“Our students would say their greatest skill learned from our program is communication and work ethic. Those skills have allowed them to maintain a good relationship with their employers and be dependable employees. Our program is successful today because of our reputation. I have former students hiring our students and supervising them. I have students that constantly visit to talk to students about the importance of listening to the advice given to them in this program that will make their futures more successful. Our program literally sets our students up for life.”

For more than two decades, David McCoy has been teaching students welding and impacting their lives for the better. He is currently a welding teacher at Pleasure Ridge Park High School in Louisville, Kentucky. Prior to teaching, he worked in the welding industry for 20 years, with experience in fabrication, manufacturing, repair, and inspection. He earned an associates degree in Applied Science from Western Kentucky University, along with technical education training. While learning to weld at Elizabethtown Career and Technical College, he won local, regional, and state SkillsUSA welding competitions, placing 7th in the nation as an adult. He has been an American Welding Society certified welding educator for over 20 years, and carries a certified welding inspectors certification. In 2023, he won the WHAS Television ExCEL Teacher Award. This year, he was nominated for Kentucky Teacher of the Year.

In six years at Pleasure Ridge Park High School, McCoy grew the welding program from a single teacher program to a three teacher program, and now co-teaches with his son. When he first arrived, the classroom was an old girls locker room that had been gutted. He and his students built the welding booths, placed all the new equipment, and brought the shop to life together. Their first year was so successful that they expanded a two-teacher program their second year. Since starting the program, they have certified over 320 career-ready students. This past year, his class had a 100 percent certification rate.

McCoy’s program is set up as a three-year program, and instruction is given through in-class explanation, teacher demonstration, targeted modeling for struggling students, and independent discovery. First, students start with the basics, such as safety, theory, tools and equipment. Then, they learn to physically weld all processes. The second year teaches blueprint reading, more advanced processes, fabrication, and identifying career goals. Students learn how to procure materials and divide up responsibilities. During their third year, students advance their welding skills, and learn professional skills such as budgeting and interviewing; eligible seniors will go work in the trade. He stresses that the work is not complete until the job site is cleaned and organized to teach his students to respect the environment, their materials, and each other. McCoy states that “Teaching them to weld is the easy part. Teaching them to maintain their success and be good citizens in our community can be a challenge sometimes… We talk about life skills such as budgeting, saving, investing, and things that will make their lives better, happier, and less stressful.’”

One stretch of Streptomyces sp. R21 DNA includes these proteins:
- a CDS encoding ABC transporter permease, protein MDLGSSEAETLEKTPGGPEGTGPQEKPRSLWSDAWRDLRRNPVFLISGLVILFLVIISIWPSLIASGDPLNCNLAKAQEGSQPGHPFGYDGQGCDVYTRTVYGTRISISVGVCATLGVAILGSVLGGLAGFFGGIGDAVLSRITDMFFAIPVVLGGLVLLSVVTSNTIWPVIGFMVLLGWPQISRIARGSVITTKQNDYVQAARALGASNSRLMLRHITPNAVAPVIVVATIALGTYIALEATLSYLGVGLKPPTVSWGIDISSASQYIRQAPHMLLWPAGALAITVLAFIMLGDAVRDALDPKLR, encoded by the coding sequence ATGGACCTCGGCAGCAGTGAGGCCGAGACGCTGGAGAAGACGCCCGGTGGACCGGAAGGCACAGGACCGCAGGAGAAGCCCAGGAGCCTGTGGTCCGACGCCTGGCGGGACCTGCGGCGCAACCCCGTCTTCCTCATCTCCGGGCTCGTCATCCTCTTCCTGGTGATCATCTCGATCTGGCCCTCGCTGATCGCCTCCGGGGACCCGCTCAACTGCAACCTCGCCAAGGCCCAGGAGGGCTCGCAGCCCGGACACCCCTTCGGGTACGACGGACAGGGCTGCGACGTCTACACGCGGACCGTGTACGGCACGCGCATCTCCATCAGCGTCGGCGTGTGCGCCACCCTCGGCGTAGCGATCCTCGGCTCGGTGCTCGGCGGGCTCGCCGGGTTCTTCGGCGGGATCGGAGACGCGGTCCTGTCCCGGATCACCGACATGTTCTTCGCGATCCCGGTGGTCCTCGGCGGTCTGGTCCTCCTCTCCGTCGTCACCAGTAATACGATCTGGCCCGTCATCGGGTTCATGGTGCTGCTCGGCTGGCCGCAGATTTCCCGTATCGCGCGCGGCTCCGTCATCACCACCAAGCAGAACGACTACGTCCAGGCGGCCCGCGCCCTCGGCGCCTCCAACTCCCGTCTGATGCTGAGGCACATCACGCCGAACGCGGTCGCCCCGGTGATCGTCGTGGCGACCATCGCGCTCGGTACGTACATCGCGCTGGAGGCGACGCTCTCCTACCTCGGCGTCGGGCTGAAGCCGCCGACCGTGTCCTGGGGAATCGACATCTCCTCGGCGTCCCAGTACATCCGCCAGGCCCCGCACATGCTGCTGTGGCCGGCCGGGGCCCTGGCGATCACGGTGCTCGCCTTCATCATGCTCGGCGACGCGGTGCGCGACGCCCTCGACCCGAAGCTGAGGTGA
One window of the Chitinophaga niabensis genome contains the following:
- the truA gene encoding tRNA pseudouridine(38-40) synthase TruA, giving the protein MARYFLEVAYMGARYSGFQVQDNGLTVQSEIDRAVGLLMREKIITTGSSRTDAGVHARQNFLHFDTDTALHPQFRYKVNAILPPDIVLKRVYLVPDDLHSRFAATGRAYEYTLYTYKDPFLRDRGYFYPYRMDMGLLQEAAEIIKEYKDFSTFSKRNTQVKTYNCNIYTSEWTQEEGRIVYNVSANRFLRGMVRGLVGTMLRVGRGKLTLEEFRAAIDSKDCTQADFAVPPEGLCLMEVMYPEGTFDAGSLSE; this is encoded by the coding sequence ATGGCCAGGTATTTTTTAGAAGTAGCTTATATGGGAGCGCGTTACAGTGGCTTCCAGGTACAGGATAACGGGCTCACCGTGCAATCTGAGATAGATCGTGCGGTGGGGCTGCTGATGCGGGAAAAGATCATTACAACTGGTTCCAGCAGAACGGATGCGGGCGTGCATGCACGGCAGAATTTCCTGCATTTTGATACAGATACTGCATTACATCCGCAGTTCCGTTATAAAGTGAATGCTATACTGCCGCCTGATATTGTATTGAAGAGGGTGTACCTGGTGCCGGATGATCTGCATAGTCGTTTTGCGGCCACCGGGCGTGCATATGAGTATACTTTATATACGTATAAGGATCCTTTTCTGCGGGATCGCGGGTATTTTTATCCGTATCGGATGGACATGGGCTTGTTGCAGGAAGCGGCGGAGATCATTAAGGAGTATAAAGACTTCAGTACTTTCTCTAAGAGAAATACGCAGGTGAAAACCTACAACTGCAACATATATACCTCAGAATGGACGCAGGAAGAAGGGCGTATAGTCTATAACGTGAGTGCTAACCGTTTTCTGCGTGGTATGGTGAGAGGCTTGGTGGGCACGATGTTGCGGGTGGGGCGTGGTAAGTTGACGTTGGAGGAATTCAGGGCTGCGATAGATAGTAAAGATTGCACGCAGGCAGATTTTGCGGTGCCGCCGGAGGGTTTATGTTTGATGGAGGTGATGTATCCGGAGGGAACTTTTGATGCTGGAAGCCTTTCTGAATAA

McCoy’s program has more partners than any other program in their district, including WireCrafters, Carrier Vibration, Kentucky Trailer, Integrity Fabrication, Local 502 pipefitters union, Local 70 ironworkers union, Local 110 sheet metal workers, Atlas Machine and Tool, Caldwell Tanks, Mac Construction, and Altec Industries. He maintains an open door policy with industry partners to encourage classroom visits. What visitors will see are students engaged in modifying weld technique, students giving feedback on other student welds, teachers monitoring and modeling, and a climate of productivity.

Collaborating with multiple partners, McCoy started “Future Woman of Welding Competition”, the first all-female welding competition in the state of Kentucky, which drew media attention, and has expanded their female student base. Participation has already grown from three females in 2022 to 20 females in 2023. In addition to competitions and partnerships, students have showcased their abilities on a popular YouTube channel and podcast, “Why The Trades” with Clelland Russell. This gave them a platform to discuss their own successes and the learning environment at Pleasure Ridge Park High School. When students are offered employment, McCoy treats the signings like a college athlete signing and brings in news channels to spotlight the program.

Due to the continual evolution of both the industry and students, McCoy is diligent in employing the latest technological advances in the field, such as virtual welding. He prioritizes student voice in the classroom, seeking input on the class and implementing great ideas. McCoy’s students develop a strong sense of ownership, knowing that their voices are heard and seeing what they have built as a result of their own hard work.

“What I love most about being a skilled trades teacher is seeing my students succeed. I wish I knew the number of students that I have put to work. I can tell you that I still communicate with several of my seniors I had in my very first graduating class, several of them are still in the industry. I have been to weddings and danced with their children seeing their happiness. I have students running jobs that are hiring my students or in charge of them, and that is very satisfying. It’s very personal to me and they are all my children if you will.”